9-year old Karl Lejon, 'Skorpan' is suffering from tuberculosis and knows that he will die soon. But his older brother Jonathan tries to comfort him by promising that they one day will meet... See full summary »
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9-year old Karl Lejon, 'Skorpan' is suffering from tuberculosis and knows that he will die soon. But his older brother Jonathan tries to comfort him by promising that they one day will meet in Nangijala, a magic country beyond the stars. Jonathan dies soon after in a house fire and Skorpan also passes away not long after. They meet in Nangijala, a country divided into the Cherry Blossom Valley and the Briar-Bush Valley. The people in the later are oppressed by the black knight Tengil and his dragon Katla. The two brothers, who now call themselves Jonathan and Karl Lion Heart, decide to help the freedom fighters against the oppression. Written by
In the last fighting scene, the villagers run from Katla down the hill and pass a lot of junipers. The junipers are actually burned down already, before Katla's fire hit them. They were accidentally burned down in other takes before the "right" one. See more »
Hey old man! You don't know if that Lionheart is anywhere around?
Lionheart? I don't know any Lionheart.
That's lucky for you, because you know that the death punishment will be served to whoever keeps him hidden!
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One of the most important films in swedish history about death, loss, love and oppression.
Maybe it's hard for people outside of Sweden to fully understand what this movie has meant to Swedes through the years. You would especially think so after reading the other comment which compares "Bröderna Lejonhjärta" to Ingmar Bergman - HELLO?!? We do have other directors than Bergman and to compare him to "Bröderna Lejonhjärta" is like comparing "American Pie" to Spike Lee or something. Please don't think you know EVERYTHING about swedish moviehistory just because you've heard of Bergman, there is so much more to it and this movie has virtually nothing in common with Bergman's work.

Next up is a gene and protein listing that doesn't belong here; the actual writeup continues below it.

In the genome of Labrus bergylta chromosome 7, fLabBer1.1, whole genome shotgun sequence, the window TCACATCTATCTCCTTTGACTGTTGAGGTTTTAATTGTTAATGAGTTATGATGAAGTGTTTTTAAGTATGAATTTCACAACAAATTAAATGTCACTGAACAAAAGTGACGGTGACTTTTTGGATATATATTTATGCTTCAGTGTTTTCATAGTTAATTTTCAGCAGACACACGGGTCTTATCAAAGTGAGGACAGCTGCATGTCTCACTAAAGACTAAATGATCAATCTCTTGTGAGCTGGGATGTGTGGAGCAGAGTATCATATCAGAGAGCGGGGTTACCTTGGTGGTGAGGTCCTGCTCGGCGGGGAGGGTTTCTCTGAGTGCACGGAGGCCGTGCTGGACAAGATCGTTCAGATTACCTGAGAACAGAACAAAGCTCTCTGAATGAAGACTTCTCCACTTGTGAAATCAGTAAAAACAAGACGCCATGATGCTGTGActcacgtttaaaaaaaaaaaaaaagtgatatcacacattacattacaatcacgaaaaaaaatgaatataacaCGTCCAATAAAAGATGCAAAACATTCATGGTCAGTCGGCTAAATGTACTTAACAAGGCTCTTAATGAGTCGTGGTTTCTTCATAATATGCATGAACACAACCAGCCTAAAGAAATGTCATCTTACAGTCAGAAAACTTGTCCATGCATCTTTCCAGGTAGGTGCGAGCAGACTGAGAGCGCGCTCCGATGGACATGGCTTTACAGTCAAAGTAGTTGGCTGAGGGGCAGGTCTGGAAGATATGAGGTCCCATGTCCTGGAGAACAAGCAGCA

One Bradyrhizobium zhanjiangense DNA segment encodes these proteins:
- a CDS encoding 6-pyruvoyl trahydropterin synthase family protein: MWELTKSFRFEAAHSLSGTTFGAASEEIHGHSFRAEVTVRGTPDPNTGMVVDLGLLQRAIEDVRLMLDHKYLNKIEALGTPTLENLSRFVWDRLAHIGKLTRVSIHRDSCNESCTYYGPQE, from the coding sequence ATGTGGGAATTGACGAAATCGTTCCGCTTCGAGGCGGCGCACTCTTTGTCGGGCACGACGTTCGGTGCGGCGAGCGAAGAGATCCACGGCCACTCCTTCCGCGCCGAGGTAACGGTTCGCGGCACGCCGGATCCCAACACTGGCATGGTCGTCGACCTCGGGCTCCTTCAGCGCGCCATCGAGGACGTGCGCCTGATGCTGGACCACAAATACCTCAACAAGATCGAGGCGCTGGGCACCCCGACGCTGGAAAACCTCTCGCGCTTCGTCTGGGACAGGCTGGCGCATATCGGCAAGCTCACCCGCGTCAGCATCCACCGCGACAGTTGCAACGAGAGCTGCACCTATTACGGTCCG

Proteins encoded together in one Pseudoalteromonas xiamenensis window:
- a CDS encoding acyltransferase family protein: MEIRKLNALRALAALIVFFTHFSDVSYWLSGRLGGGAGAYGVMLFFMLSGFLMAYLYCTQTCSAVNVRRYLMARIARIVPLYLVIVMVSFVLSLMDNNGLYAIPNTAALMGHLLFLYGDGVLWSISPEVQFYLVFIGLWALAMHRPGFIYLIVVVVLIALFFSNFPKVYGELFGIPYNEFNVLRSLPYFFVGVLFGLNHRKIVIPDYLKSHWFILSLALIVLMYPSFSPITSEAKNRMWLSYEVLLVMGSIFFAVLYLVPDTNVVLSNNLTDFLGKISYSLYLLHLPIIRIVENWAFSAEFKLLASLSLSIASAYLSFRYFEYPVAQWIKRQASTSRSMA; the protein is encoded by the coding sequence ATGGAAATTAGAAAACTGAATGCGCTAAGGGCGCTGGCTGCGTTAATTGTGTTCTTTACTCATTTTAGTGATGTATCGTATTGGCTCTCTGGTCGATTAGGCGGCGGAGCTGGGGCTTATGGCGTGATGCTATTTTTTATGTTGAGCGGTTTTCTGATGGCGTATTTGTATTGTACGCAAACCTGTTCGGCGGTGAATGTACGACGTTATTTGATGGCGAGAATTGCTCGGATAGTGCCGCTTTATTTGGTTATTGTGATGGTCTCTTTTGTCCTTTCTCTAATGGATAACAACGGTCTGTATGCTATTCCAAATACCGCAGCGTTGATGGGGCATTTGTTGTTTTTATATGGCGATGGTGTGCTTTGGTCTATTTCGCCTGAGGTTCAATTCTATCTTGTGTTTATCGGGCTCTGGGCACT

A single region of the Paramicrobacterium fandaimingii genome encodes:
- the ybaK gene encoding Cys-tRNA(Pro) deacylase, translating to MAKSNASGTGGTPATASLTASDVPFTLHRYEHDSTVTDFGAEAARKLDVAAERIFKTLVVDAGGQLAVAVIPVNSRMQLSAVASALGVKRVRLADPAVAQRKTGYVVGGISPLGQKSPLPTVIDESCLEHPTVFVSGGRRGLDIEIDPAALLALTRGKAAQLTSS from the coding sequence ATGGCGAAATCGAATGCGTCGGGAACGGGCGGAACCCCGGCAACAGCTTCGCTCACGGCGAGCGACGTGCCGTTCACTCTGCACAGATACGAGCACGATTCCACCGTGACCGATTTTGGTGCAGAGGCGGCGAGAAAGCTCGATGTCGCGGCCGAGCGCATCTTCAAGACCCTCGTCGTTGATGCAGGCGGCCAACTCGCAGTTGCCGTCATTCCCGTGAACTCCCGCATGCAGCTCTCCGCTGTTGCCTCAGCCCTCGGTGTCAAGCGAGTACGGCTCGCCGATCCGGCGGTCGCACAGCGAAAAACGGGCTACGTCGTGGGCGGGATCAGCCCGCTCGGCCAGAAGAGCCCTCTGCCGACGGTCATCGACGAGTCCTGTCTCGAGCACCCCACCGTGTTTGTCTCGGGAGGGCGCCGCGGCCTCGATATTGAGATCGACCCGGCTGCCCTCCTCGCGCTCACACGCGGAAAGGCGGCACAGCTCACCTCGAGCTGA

I am also sorry if people are too destroyed by American blockbusters and can't handle the fact that this movie is for an audience of youngsters and that it's about death. I must also say that grown-ups as well as kids can enjoy this movie. It's very good to see with your children to then discuss it afterwards.
Astrid Lindgren was without comparison Swedish literature's queen and when she died last year it seemed like we couldn't stop mourning. "Bröderna Lejonhjärta" ("The Lionheart Brothers") was maybe one of her most important books, because it handles such heavy subjects in such a great way. When Olle Hellbom's movie came in 1977 it caused a mediastorm Sweden had never seen before. First of all it had a completely new way of speaking to kids about death; a movie that took children seriously and didn't treat them like they could handle only joy and happiness.
Second of all, back in those days the only agelimits on cinemas were 15, 11 and under. They made "Bröderna Lejonhjärta" available only to people over 11 and this caused such a storm that they actually changed the swedish law so that a new agelimit came at 7! All this over one movie.
You can't understand how many kids have found comfort in this story. To children that are about to die you read this novel or show this movie and I don't know how often you read the inscription "We'll see eachother in Nangijala" on gravestones in Swedish cemeteries.
This movie was groundbreaking and it's often wrongfully accused of being too dark and strange. Children can handle a lot more than you think when it comes to strong emotions like love and loss. The only thing that scared me as a kid was the sometimes graphic violence in the end. See this if you have a chance!
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